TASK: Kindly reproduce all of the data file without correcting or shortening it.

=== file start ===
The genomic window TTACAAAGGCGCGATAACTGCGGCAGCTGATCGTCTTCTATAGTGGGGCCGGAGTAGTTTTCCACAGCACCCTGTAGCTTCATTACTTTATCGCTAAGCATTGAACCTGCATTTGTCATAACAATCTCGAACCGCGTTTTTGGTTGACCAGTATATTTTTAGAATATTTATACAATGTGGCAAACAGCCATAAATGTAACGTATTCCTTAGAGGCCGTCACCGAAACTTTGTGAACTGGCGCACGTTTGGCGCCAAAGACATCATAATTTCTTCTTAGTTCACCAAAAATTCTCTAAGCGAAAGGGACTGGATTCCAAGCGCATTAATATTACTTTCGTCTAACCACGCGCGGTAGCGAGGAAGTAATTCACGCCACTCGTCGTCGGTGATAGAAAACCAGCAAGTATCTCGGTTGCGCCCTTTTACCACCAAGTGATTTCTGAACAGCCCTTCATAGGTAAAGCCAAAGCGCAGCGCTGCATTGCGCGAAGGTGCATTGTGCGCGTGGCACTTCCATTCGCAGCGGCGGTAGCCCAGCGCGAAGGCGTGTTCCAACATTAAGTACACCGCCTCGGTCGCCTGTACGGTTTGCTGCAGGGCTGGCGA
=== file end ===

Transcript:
The genomic window TTACAAAGGCGCGATAACTGCGGCAGCTGATCGTCTTCTATAGTGGGGCCGGAGTAGTTTTCCACAGCACCCTGTAGCTTCATTACTTTATCGCTAAGCATTGAACCTGCATTTGTCATAACAATCTCGAACCGCGTTTTTGGTTGACCAGTATATTTTTAGAATATTTATACAATGTGGCAAACAGCCATAAATGTAACGTATTCCTTAGAGGCCGTCACCGAAACTTTGTGAACTGGCGCACGTTTGGCGCCAAAGACATCATAATTTCTTCTTAGTTCACCAAAAATTCTCTAAGCGAAAGGGACTGGATTCCAAGCGCATTAATATTACTTTCGTCTAACCACGCGCGGTAGCGAGGAAGTAATTCACGCCACTCGTCGTCGGTGATAGAAAACCAGCAAGTATCTCGGTTGCGCCCTTTTACCACCAAGTGATTTCTGAACAGCCCTTCATAGGTAAAGCCAAAGCGCAGCGCTGCATTGCGCGAAGGTGCATTGTGCGCGTGGCACTTCCATTCGCAGCGGCGGTAGCCCAGCGCGAAGGCGTGTTCCAACATTAAGTACACCGCCTCGGTCGCCTGTACGGTTTGCTGCAGGGCTGGCGA